Blatchford was inducted into the Canadian News Hall of Fame last November but was too unwell to attend.

READ MORE: Neil Peart, Rush drummer, dies at 67

She was also the author of several non-fiction books, including “Fifteen Days: Stories of Bravery, Friendship, Life and Death from Inside the New Canadian Army,” based on her experiences during four trips to Afghanistan in 2006 and 2007. It won the 2008 Governor-General’s Literary Award in non-fiction.

The Canadian Press

Like us on Facebook and follow us on Twitter

Columnistjournalism

Just Posted

The final phase of Vernon’s north-south travel corridor on 29th and 30th Streets will begin at 9 a.m. Friday, June 18, 2021. (Shawn Talbot Photography)
Vernon’s 39th Avenue rail crossing closed tomorrow for warning system upgrades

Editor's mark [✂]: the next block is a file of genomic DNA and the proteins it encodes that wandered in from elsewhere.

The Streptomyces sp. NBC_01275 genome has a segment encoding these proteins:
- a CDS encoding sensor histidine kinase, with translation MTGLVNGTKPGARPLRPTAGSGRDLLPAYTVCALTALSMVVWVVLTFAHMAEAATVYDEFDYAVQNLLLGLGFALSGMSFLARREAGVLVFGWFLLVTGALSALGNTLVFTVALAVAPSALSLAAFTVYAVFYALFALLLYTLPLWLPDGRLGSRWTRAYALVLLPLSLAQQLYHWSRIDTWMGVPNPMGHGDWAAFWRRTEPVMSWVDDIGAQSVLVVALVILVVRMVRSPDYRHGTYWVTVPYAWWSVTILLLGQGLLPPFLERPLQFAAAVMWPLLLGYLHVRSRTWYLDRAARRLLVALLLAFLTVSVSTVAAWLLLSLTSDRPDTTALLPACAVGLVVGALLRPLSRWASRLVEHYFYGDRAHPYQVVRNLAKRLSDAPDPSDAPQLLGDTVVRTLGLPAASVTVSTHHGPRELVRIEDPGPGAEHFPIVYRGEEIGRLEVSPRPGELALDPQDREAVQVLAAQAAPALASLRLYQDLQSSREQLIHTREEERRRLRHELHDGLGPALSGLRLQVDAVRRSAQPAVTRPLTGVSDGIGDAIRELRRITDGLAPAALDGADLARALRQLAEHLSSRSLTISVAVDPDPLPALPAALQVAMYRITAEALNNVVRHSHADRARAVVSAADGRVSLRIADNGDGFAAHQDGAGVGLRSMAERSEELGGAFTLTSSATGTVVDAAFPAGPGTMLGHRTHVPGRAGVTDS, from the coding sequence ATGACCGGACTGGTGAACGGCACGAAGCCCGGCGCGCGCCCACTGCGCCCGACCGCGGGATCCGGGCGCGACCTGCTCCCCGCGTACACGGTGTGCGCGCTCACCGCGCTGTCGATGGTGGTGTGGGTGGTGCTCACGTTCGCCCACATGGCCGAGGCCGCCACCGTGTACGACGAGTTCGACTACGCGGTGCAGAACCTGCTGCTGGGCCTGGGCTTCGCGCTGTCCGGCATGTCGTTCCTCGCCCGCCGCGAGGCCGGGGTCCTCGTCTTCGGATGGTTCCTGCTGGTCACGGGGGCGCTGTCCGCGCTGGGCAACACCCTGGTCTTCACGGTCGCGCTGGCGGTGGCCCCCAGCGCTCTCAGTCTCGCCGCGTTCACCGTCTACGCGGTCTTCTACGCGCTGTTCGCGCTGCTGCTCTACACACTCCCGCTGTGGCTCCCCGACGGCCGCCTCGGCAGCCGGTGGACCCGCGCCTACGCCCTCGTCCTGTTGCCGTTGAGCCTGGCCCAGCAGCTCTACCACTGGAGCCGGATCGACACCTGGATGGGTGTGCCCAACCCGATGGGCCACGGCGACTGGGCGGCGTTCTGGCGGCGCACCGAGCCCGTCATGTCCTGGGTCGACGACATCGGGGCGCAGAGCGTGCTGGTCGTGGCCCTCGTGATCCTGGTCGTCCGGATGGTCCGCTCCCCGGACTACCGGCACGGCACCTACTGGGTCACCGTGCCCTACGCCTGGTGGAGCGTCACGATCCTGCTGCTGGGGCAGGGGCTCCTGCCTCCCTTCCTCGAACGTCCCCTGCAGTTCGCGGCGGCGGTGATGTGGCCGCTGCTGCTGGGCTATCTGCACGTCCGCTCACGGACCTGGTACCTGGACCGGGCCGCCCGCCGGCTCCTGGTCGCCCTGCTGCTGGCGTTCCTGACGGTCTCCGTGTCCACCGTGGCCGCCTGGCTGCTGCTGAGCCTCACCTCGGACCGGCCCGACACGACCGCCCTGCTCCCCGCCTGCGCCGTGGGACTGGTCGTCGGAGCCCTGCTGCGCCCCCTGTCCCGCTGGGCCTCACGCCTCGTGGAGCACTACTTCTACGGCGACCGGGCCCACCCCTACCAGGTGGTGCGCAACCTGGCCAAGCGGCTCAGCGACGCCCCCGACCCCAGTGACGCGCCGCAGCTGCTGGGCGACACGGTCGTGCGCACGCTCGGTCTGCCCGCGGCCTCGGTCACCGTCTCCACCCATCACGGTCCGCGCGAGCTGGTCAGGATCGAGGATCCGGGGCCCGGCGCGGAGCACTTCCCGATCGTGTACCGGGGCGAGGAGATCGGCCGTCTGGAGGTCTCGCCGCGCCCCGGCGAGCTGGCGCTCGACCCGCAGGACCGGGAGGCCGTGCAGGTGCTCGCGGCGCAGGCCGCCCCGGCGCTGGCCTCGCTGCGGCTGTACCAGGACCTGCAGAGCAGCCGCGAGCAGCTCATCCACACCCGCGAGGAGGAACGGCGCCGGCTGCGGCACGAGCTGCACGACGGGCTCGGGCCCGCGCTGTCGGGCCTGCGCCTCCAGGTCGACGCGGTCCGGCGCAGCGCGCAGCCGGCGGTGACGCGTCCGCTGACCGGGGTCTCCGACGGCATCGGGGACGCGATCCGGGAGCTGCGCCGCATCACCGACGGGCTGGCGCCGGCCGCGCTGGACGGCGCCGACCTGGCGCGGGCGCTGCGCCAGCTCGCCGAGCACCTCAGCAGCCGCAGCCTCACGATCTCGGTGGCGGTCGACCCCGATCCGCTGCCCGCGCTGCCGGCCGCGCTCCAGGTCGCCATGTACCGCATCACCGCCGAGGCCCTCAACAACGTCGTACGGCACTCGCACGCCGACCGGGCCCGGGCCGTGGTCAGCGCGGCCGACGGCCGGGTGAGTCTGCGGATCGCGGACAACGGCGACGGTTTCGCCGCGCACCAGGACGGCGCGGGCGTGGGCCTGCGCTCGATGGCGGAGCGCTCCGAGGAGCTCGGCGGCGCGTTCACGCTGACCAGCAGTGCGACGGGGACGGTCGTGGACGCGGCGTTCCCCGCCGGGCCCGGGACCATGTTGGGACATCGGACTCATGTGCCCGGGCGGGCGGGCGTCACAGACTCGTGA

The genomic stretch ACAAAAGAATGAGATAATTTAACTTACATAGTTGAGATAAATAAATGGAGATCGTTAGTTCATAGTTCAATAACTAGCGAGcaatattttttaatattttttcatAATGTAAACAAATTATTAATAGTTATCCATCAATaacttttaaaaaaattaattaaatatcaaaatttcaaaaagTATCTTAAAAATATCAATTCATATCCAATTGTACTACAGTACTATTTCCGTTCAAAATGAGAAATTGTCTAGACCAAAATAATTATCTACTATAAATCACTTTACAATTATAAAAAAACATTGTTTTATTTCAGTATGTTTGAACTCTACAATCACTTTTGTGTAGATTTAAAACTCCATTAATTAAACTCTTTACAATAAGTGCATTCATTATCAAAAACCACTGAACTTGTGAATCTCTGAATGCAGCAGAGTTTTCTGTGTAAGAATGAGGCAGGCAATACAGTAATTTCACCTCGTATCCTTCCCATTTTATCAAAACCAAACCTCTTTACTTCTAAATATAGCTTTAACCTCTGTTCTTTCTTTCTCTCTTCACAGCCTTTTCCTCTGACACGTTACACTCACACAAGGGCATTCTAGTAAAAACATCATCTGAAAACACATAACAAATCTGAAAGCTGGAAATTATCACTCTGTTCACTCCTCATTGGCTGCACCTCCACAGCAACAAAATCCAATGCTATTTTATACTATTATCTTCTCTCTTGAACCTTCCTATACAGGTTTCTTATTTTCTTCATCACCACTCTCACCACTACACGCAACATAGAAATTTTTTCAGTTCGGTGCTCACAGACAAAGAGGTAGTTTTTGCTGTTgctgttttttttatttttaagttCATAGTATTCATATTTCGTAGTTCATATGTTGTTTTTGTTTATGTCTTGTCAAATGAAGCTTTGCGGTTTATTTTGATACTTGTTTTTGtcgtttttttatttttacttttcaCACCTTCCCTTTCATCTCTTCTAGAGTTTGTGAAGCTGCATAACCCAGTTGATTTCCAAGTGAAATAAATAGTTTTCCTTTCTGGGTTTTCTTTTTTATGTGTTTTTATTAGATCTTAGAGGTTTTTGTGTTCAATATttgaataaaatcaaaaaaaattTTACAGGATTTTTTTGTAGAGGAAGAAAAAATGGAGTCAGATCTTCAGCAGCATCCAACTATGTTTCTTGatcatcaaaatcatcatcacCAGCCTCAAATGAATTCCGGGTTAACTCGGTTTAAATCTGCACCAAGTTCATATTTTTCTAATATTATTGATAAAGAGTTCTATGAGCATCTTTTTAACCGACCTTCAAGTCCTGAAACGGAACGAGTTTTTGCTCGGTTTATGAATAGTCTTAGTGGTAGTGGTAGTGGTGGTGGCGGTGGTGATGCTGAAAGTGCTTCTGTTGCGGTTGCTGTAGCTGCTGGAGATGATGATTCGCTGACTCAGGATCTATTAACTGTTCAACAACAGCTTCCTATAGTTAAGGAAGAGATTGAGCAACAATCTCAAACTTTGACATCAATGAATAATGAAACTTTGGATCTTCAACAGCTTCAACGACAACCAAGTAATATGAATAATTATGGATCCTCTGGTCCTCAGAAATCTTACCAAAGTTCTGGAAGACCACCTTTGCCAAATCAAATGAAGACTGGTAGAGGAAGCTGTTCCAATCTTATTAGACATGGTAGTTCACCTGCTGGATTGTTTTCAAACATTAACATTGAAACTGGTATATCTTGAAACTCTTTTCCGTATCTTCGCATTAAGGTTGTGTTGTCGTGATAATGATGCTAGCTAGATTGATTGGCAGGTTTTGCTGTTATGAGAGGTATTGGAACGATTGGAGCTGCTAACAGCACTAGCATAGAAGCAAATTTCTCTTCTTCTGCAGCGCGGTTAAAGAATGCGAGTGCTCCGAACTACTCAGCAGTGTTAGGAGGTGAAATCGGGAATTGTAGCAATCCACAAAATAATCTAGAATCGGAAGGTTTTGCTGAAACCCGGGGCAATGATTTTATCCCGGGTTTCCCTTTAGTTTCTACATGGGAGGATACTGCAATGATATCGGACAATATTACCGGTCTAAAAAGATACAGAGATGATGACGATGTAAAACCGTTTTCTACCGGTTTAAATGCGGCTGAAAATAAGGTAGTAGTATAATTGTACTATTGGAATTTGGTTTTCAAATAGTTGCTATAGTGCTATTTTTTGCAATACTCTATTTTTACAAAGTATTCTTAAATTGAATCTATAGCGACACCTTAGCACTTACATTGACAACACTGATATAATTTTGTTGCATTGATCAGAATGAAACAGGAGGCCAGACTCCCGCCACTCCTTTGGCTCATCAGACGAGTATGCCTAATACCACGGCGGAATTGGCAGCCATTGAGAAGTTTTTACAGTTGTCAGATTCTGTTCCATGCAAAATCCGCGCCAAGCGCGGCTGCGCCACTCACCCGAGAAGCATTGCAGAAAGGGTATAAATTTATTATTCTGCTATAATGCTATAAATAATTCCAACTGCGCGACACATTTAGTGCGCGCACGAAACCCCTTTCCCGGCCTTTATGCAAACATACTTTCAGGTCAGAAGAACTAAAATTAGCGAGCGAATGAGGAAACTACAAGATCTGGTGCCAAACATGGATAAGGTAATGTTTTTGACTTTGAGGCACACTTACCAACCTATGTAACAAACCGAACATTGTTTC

The final phase of the city’s double roundabout intersection is starting months earlier than expected

sdaf
Lake Country home destroyed in large blaze, 11 dogs rescued

Fire crews are responding to 10839 Hallam Drive

Fanny Chapman doesn’t just serve up Mexican flavours at the Kal Lake Food concession at Kal Beach, she also teaches Spanish. (Jennifer Smith - Morning Star)
Vernonites asked to share funniest Spanish translation stories

Mexicans living in town holding a contest to offer free Spanish classes

(City of Enderby photo)
Enderby council honours local volunteer ‘cornerstone’

Melvin Slater receives the Lifetime Civic Merit Award for his decades of work with service organizations

A vehicle was fully engulfed in flames before around 11:10 p.m. Wednesday, June 16, 2021. (Kerry Hutter - contributed)
UPDATE: Kelowna man cuffed after carjacking in Vernon

Crime spree: Man robs couple at Coldstream lookout at gunpoint, sets a vehicle ablaze

Bear wanders Kelowna on June 15. (Michelle Wallace/Facebook)